I missed Thanksgiving this year. Not the meaning…I woke up that day thinking about how thankful I am for my family and friends and dogs. However, I am a nurse, and that means sometimes having to work a holiday. And this year, it meant working a double shift. So while my daughter was enjoying Thanksgiving dinner with her girlfriend’s family, I was taking care of people.
Now, if I worked in a hospital, I’m sure my co-workers and I would have plotted a makeshift holiday meal. But I am a visiting nurse, spending my shift bouncing between the homes of my patients. I ate Fresh Direct Thai Noodles for Thanksgiving this year.
I wasn’t going to let the holiday weekend pass without having a bit of turkey and perhaps a bit of cranberry. But I must tell you that I really don’t like traditional Thanksgiving items (EXCEPT for stuffing, oh how I love stuffing). I tend to like spicier foods. Which brings me to my Sunday after Thanksgiving dinner. Turkey Pozole Rojo.
Pozole is a traditional Mexican stew, made from nixtamalized corn (dried corn treated with calcium hydroxide, also known as hominy) and meat (usually pork, chicken or turkey) in a chile-spiked broth. I usually make mine with pork, but I thought I would branch out and experiment with turkey. But don’t wait for a missed Thanksgiving dinner to try this…Pozole is one of my favorite ways to keep warm on a cold winter night.
Where does the cranberry come in? Well, we had a cranberry-jalapeno sorbet for dessert, just to keep in line with this year’s Mexican theme. Who knows, perhaps next year I’ll try turkey tamales!
Turkey Pozole Rojo
Serves 8-10. This is a wonderful way to use up leftover turkey, including the turkey carcass. If you are not making your own turkey stock, you can substitute a good quality store-bought chicken stock. But I encourage you to try making your own…it really is superior to store bought! This stew is best made a day in advance, allowing the flavors to meld.
Leftovers keep in the refrigerator for up to 4 days or can be frozen up to a month.
For the Turkey Stock:
1 turkey carcass (skin, bones and any meat not cut off) or 3 lbs uncooked chicken wings
1 onion, roughly chopped
2 carrots, roughly chopped
3-4 cloves garlic
1 teaspoon salt
In a large pot combine turkey carcass, onion, carrots, garlic, salt and 12 cups of water. Simmer, covered, for 3-4 hours. You can also put everything in a crockpot and cook on low overnight.
Pour stock through a sieve to strain out solids. You can use immediately, or place in mason jars in the fridge until ready to use. If refrigerating, the fat will solidify and is easily skimmed off prior to use. This makes more than you will need. Use the extras within a week or freeze up to 2 months.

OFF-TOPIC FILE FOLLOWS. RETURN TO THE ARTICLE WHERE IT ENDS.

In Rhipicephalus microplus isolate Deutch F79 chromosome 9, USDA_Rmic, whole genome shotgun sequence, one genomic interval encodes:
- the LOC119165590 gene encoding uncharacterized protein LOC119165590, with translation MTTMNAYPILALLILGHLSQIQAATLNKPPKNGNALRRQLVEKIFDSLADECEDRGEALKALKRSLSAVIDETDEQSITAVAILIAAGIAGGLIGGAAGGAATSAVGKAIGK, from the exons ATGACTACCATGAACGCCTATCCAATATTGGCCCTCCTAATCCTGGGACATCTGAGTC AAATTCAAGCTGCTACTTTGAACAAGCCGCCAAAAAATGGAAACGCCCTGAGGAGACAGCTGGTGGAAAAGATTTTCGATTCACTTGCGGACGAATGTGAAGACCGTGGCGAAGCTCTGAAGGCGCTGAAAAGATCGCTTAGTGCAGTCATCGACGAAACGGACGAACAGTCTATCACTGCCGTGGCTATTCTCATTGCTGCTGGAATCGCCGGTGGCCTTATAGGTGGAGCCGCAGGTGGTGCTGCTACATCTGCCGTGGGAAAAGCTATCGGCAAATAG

1 large onion, diced
2 poblano chiles, seeds removed and diced
2 cloves garlic, minced
3 tablespoons olive oil, divided
1 28 ounce can diced tomatoes
8 cups reserved turkey stock (or store bought if you are feeling lazy)
2-3 pasilla chiles (you can substitute ancho chiles), seeded and torn into pieces
1 tablespoon minced oregano (use can use 1 teaspoon dried)
2 14.5 ounce cans hominy, drained and rinsed well
8 cups home made turkey stock (from above) or good quality chicken stock
4-6 cups shredded turkey (you can use leftovers, I cooked a turkey breast just for the pozole)
6 corn tortillas
Shredded cabbage, chopped cilantro, sliced avocado, sliced jalapeños, sliced radishes and lime wedges for garnish.
In a large soup pot, saute onions, garlic, and poblanos in 2 tablespoons olive oil, until soft, about 5-10 minutes.
While vegetables are cooking, heat 1 cup of chicken stock to boiling, then pour over pasilla (or ancho) chilis in a small bowl. Let sit until softened (about 5 minutes). Place in blender with a can of tomatoes and puree. Add puree to vegetables in the soup pot, along with oregano, hominy, and remaining chicken stock. Bring to a boil, then simmer with a lid on for 30 minutes. Add shredded turkey and keep at a simmer for another 30-60 minutes.
You can serve immediately, or refrigerate overnight to allow flavors to meld.
Preheat oven to 350 degrees. Brush tortillas with 1 tablespoon olive oil and cut into strips. Scatter on a cookie sheet and bake until toasted, about 15 minutes, stirring after 10 minutes. Let cool.
Heat pozole over medium heat until hot.
Place tortilla strips, cabbage, cilantro, jalapeño, radish, lime and avocado in small serving bowls.
Ladle pozole into soup bowls and allow each guest to top pozole with desired toppings. Enjoy!